French cheese

 © Pixabay 

24 January 2023  |  Gastronomy, Culture

French cheeses: history, production, regions

In 2015, the National Interprofessional Center for the Dairy Economy reported 1,200 French cheeses! Without a doubt, France is the country of cheese! The French are the biggest consumers of cheese, with 26kg of cheese consumed per inhabitant per year.

The raw milk cheese guide published by Profession Fromager has listed 1,800 cheeses from France, not counting cheeses made from pasteurized milk or thermized milk.

French cheese

 © Pixabay 

The history of cheese

It is the first food to have been fashioned by humans. Its discovery was made by chance, when our ancestors transported milk in skins (Animal skin sewn in the shape of a bag, serving as a container), the milk would have curdled. The history of cheese begins here!

In France, the production was done in cheese dairy (a 1000L millstone where workers pooled their milk to produce a large cheese) in the monasteries. Most of the great French cheeses are old recipes: Le Pont L'Evêque, Munster, Maroilles and Tête de Moines.

French cheese

 © Pixabay 

The cheese families

Fresh or white: These cheeses are not matured and have a high water content (77%). Examples of cheeses: La Faisselles, Le Petit-Suisse, La Brousse de Provence, Crémets d'Anjou, Mozzarella, Feta. Flavors: Tangy or flavored.

Soft cheese: The most famous: Camembert, Brie, Chaoource, Neuf Châtel. They were matured for 2 to 6 weeks. Easily recognizable with their white crust. Flavors: Mushrooms, hazelnut, or butter.

Soft cheese with washed rind: Orange in color and an ivory-coloured cheese. Its very strong smell, and mild flavor. Example of cheeses: Livarot, Epoisses, Maroilles, Pont-Lévèque, Munster are among the best known cheeses.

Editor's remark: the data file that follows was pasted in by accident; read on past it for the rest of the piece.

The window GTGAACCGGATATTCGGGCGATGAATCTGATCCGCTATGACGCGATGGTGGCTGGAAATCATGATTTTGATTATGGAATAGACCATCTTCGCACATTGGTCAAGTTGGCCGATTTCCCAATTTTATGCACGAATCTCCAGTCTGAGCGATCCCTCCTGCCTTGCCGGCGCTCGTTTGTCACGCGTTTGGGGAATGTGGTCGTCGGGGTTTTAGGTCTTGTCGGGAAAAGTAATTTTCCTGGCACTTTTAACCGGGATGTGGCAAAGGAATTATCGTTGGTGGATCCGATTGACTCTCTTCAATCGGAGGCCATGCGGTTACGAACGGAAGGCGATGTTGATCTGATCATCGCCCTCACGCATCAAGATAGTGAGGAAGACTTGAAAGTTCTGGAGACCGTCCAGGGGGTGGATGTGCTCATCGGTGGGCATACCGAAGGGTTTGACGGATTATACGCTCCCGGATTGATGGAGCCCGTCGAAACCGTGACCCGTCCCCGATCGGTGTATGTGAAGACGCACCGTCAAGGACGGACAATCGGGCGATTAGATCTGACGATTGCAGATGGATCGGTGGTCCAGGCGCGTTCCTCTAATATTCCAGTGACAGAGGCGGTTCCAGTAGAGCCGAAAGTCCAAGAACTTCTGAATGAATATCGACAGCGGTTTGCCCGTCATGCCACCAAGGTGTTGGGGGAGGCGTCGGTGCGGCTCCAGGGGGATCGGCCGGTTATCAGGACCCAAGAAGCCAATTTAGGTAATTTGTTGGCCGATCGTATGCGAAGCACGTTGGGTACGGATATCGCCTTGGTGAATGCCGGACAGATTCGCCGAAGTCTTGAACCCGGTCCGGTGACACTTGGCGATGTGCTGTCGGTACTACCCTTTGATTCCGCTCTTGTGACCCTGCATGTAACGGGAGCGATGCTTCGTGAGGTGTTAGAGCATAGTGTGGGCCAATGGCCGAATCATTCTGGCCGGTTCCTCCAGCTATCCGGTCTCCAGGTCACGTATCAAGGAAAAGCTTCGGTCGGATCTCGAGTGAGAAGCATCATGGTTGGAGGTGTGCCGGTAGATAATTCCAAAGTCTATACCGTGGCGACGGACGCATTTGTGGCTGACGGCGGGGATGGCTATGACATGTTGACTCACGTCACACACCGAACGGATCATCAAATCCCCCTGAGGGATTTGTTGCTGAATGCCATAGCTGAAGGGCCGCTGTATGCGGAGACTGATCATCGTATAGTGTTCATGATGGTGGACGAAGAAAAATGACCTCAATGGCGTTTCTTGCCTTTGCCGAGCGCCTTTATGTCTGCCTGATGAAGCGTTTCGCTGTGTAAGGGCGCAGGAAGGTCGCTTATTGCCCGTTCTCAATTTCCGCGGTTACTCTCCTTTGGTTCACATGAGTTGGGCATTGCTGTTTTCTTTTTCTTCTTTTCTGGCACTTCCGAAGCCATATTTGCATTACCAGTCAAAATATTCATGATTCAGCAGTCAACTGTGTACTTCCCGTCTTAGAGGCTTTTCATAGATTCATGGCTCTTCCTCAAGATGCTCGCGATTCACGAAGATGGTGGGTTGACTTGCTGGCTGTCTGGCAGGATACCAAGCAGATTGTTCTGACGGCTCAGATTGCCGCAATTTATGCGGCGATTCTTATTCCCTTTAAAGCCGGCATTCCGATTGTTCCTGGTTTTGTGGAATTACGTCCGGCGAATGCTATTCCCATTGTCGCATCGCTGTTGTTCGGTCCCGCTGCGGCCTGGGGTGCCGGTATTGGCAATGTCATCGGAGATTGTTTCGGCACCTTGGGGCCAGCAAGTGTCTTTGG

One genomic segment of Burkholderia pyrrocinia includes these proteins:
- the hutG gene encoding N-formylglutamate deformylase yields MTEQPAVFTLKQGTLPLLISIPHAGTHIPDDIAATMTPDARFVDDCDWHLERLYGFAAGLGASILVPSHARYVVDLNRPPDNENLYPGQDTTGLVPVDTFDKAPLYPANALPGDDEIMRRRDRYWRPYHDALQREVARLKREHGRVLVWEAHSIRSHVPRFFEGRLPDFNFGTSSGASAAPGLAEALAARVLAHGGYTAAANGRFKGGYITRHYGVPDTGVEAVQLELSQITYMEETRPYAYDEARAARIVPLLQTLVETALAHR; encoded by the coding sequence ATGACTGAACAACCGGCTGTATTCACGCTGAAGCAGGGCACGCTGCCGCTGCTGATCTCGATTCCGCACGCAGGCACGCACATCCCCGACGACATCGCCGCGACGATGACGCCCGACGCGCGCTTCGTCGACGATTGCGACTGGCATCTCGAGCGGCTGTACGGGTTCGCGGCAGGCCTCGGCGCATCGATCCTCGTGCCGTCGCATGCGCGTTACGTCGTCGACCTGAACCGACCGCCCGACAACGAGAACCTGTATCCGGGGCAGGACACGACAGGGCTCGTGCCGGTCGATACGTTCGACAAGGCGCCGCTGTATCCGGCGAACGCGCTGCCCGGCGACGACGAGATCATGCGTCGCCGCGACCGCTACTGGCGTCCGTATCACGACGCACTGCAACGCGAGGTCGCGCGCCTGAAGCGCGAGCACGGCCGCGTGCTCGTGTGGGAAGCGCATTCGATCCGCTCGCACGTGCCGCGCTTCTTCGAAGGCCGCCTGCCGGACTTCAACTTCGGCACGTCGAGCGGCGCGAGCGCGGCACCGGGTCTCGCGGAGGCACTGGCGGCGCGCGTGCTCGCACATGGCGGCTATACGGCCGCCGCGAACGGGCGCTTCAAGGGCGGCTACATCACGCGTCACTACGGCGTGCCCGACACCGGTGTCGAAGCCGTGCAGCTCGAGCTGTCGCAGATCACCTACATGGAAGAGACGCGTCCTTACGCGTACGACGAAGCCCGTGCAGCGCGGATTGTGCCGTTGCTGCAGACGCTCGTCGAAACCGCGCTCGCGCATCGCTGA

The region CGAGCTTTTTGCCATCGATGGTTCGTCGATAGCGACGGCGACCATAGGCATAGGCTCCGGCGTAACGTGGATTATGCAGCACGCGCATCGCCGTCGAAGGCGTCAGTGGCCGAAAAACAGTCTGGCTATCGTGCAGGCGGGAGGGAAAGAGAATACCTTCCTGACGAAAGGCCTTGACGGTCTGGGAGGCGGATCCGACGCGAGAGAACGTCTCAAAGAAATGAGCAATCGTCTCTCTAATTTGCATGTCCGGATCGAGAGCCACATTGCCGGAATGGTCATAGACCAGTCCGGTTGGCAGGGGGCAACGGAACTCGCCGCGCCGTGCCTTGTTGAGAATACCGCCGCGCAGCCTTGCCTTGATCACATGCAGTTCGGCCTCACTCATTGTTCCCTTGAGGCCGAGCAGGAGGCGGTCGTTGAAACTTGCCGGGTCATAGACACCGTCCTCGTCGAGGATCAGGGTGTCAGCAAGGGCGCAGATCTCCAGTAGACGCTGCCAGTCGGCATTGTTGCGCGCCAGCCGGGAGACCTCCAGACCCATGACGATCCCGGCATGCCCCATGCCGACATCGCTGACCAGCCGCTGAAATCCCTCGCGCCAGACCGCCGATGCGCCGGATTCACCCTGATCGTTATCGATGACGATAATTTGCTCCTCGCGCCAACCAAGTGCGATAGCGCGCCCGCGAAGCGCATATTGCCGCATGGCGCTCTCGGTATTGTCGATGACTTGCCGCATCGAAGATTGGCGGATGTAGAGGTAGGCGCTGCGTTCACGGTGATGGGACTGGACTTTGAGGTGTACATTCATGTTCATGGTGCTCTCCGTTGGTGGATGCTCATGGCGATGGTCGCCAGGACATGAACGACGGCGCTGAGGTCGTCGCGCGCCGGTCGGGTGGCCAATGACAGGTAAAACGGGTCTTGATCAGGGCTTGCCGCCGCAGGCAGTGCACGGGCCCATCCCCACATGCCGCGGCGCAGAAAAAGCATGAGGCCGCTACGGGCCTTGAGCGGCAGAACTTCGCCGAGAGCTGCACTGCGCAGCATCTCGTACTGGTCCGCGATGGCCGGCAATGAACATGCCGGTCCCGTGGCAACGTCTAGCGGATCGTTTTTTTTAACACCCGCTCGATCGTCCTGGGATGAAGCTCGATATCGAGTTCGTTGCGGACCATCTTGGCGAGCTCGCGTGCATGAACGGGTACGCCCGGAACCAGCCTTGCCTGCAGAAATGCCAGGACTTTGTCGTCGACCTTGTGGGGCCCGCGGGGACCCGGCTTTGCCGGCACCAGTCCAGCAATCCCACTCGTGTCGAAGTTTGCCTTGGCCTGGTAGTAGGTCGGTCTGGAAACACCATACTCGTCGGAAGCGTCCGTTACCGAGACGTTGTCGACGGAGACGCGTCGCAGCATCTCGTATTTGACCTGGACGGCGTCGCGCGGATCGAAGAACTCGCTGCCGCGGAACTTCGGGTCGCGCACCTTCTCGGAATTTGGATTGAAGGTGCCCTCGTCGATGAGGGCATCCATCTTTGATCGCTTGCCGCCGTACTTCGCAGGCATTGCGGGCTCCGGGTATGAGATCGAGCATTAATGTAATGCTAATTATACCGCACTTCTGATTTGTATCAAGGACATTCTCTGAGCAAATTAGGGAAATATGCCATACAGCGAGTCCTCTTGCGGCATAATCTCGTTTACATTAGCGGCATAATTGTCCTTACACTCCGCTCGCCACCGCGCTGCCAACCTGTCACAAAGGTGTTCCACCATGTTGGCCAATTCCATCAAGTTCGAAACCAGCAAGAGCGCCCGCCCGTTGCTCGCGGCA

French cheese

 © Pixabay 

Blue cheese: Made from cow's or sheep's milk, it is speckled with bruises. Do you know where mold comes from? These are molds that developed during ripening when the dough was pierced with needles to leave spaces that allow the natural mold of the cheese. Exemples de fromages: le Roquefort, le Bleu d'Auvergne and la Fourme d'Ambert.

Uncooked pressed cheese: These are cheeses that have not been heated above 50 degrees. Made in monasteries from cow's or sheep's milk. Examples: Mimolette, Cantal, Tomme de Savoie, Raclette and Reblochon.

Pressed and cooked cheese: Very hard cheese. They are easily recognized by their dough dotted with holes and their fruity aroma.

Examples: Abondance, Comté, Beaufort, Guère and Emmental.

Cheese making steps


Separation of whey from curd. To achieve this, the cheese maker uses rennet or fig juice.


This stage consists in evacuating the proportion of excess water in the curd. This can be done naturally by simply putting the curd in a cloth and letting its weight exert pressure or mechanically using a press.


Salting is carried out by rubbing or immersing the cheese in a "brine" bath. Salting gives the taste, texture and appearance of cheese.


It is used to give a visual shape to the cheese.


Of a more or less long duration (from a few weeks to several months or a few years) depending on the cheese. The longer the ripening, the more the cheese will have a strong taste.

Auvergne Rhône-Alpes

The most famous cheeses: Le Bleu, Reblochon, St-Nectaire...

Bourgogne Franche-Comté

The best known cheeses are: Emmental, Epoisses, Brillat-Savarin...

The Camembert comes from Normandy.

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Amélie Roca

I am a Community Manager for Pure France as well as the host of Pure France TV, presenting high quality rental homes all over France.

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